Trestles or Easels can be made at home if you have the tools. They are an effective support for large sized rectangular or square stitching frames and for slate frames. Mine were made in a long time ago by the staff and patients in a chronic care hospital. At that time, although I knew what I wanted, I could supply neither picture nor measurements but they turned to be perfect. I will add as many photos as possible so that you can see how they are constructed and you can alter the construction as you wish. I was 5’8” tall at the time, somewhat less now, but the size continues to be satisfactory.
1) The uprights and lower cross bars are 2″ square lumber which is the finished size. The edges are bevelled and well sanded.
2) The front post is 29″ high and the back post is 31″ high. The lower cross bar is 30″ long and the lower edge is 9″ above the top of the foot.
3) The upper end of the front and back posts have a trough chiselled into them all of which are 2″ deep and 3/4″ wide. It would be preferable if they were 1″ wide in that the upper cross bars would not then be wedged in place.
4) The upper cross bars are placed within these troughs and they support the stitching frame itself. They are made of a wood that does not warp and are 3/4″ wide, 3/4″ inch deep and 37″ long. The sloped surface for the frame is efficient and comfortable for stitching.
5) The feet are each 12″ long and 1 1/2″ wide. Each of them has two extra pieces of thin wood added to their under surface to lift them off the ground a little and to level them. They are stable on carpet.
6) To return to the upper cross bars, at RSN these were thin pieces of wood like haberdashery yardsticks. The outer ends had holes drilled in them at regular intervals. The sides of the troughs in the uprights also had holes drilled into them. A cotter pin could be placed through the three holes thus allowing for the upper cross bars to be height adjustable. The cotter pins were tied to the trestles with string preventing them from being frequently lost!!
7) The front support for the stitching framed is 3/4″ wide, 1/2″deep and 42″ long. This is really longer than is necessary and it is likely something shorter would suffice here. Though, if your frame was really wide you would need longer support bars to accommodate the width.
8) The lower cross bars are held in place by a long screw, washers and a wing nut. The wing nuts are on the outside of the frame where there is no question of scraping a leg on them. This means that the frames could be dismantled but I have never done this.
9) The wood has never had any finish put on it. I wipe it with a damp cloth occasionally.
10) Then I added a couple of extra items which I find to be really useful.
The first is the addition of a piece of old lumber that is 8″ wide, 3/4″ thick and 33″ long. I place it across the far end of the trestles/easels where it serves as a shelf and supports the far side of the frame. On it I place a stitching light. I have one with two adjustable arms with a light shade and bulb on each arm. One arm has a Daylight bulb in it and the other has a regular 100 watt bulb. The dual bulbs eradicate shadows and give me a good working light. This light fixture is decades old and you might now need two separate lights for the same benefit.
Supplies and tools can live on this shelf where they are handy but not in the way. It would be even better if the shelf was covered with a non slip surface such as felt.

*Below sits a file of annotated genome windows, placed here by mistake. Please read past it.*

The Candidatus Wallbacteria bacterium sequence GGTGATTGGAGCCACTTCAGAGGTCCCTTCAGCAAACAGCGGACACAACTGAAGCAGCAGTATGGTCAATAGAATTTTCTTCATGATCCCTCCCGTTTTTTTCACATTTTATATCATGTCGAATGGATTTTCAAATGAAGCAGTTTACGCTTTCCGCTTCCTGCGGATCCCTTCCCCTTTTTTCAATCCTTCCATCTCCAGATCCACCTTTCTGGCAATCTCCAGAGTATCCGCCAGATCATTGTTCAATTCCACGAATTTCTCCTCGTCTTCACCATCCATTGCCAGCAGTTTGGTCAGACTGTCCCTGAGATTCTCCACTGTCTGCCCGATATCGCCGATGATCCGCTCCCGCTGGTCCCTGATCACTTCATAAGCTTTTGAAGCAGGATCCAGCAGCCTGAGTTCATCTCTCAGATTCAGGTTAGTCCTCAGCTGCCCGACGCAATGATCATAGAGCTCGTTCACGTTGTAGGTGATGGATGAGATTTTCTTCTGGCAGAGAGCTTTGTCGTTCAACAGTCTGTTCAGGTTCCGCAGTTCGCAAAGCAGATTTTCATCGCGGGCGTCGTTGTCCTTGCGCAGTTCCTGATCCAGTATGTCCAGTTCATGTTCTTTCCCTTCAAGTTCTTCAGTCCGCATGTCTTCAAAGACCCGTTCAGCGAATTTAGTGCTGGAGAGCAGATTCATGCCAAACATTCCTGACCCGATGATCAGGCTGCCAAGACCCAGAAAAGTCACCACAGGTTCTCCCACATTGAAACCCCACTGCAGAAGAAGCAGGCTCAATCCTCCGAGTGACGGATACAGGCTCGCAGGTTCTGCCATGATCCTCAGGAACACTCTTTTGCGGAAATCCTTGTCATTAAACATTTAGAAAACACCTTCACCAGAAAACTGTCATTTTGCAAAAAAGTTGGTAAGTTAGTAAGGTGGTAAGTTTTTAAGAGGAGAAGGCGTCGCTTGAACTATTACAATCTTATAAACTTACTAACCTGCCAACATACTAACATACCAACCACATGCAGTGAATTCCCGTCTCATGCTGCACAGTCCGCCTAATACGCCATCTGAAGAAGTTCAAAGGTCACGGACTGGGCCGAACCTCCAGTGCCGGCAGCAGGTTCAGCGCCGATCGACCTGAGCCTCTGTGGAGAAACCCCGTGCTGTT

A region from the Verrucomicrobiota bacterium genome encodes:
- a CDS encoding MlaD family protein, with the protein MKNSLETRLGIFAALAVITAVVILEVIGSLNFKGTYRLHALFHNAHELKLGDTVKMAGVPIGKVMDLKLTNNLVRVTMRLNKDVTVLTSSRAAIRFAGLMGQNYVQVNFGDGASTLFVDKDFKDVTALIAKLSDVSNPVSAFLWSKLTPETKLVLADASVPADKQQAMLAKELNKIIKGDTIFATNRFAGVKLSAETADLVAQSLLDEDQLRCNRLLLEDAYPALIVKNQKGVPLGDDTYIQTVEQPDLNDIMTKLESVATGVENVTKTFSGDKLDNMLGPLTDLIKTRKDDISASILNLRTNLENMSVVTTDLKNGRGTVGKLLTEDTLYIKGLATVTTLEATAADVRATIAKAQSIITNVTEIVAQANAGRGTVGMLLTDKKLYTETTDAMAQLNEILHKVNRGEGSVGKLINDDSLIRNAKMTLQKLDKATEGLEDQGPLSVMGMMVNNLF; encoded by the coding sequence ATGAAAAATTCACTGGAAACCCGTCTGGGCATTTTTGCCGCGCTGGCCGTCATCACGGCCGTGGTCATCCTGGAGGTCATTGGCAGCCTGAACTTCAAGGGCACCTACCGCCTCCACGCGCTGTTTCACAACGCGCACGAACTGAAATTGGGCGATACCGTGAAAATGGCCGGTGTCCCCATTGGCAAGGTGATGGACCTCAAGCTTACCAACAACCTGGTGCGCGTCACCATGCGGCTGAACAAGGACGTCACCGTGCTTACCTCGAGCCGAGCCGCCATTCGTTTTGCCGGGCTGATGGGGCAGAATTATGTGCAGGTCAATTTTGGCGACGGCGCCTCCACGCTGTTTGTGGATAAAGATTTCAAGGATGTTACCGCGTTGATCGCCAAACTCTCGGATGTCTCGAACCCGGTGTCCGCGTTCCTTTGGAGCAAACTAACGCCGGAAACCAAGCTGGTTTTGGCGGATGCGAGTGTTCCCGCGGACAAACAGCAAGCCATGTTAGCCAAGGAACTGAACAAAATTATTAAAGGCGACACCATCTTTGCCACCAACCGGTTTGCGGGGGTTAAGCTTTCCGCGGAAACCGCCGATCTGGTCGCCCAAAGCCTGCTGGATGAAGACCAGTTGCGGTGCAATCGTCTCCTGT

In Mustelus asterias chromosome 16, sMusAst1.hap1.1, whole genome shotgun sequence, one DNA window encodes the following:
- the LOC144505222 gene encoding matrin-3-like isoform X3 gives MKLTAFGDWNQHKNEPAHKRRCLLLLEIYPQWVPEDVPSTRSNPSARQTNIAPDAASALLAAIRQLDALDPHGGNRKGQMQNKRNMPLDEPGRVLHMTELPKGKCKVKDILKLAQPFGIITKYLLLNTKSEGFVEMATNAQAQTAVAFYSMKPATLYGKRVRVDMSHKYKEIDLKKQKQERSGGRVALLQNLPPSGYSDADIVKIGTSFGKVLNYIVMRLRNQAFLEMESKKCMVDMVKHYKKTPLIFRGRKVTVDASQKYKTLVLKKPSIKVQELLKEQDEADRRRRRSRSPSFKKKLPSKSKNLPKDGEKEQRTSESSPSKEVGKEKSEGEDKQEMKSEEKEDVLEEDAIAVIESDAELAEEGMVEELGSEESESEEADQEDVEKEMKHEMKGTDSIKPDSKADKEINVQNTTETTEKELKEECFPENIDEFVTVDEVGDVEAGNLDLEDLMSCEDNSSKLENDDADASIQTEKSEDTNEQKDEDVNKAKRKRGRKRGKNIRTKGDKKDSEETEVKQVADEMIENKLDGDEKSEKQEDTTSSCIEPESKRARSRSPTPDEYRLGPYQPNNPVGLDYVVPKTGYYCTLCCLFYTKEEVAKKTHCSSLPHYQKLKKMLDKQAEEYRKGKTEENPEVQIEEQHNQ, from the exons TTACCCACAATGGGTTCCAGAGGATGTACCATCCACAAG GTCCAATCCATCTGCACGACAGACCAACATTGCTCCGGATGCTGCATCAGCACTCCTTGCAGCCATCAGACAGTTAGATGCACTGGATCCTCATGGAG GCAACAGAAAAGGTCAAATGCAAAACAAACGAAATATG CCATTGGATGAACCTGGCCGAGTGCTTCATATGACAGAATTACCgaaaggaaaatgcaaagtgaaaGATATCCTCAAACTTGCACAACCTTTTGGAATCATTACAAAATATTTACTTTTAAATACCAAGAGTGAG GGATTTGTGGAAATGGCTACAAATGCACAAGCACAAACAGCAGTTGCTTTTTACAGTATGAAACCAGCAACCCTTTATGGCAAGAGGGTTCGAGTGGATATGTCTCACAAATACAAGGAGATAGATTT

The second addition is an electric socket attached to one of the upright posts. This means that the cord for the table lights does not get pulled and that I can attach the whole setup to an extension cord. I sit on a comfortable, height adjustable office chair with good back support but without arm rests. A footstool adds to comfort and eases any pressure on the nerves and circulation in the back of the leg. I find this whole set up to be extremely satisfactory and very comfortable. We have cats and they can decide that my stitching frame is a comfortable place for a nap. I place crossed yardsticks on top of the covered (using a towel or sheeting) surface of my stitching. This seems to be an adequate deterrent.
If you would rather purchase trestles/easels already made, Mary Corbet knows of a supplier.
If you visit the following website, the Unbroken Thread by Kathy, you will find an entry in the Older Entries entitled Friends at RSN. The fifth photo in this entry shows the details of modern easels. You will notice that the front posts are high and are drilled to allow for height adjustment. This is not necessary if you will be the only person using the trestles. You will also notice that the frame is placed directly on the side bars without the addition of the far shelf for a light and tools and also without that front bar that supports the edge of the stitching frame that is nearest to you. This means that the width of the setup is controlled by the width of your stitching frame. With the addition of the front bar allows the space to be as wide as you wish or is convenient for you.
And one final photo which I hope will explain everything!
Have fun and wishing you Happy Stitching.
Please email me if you have questions or comments.
Hi you have given the step by step process and the photos for making the gorgeous table homemade its great experience by reading this blog.
Marcianne Wing says
I would like more information on purchasing a trestels/easels.
Ann Bernard says
Easels, Trestels, for supporting stitching frames are wonderful items and well worth the investment. It depends on where you live on where you might find a set. In Canada, contact
Tracy Franklin: In tEe USA, look on Mary Corbet’s site, Needle’N Thread, in Britain, go online as there is someone in England who makes them. Or, look of the Royal School of Needlework website.I clamp my rectangular stitching frame to a table. It works. Easels do take up space. Enjoy.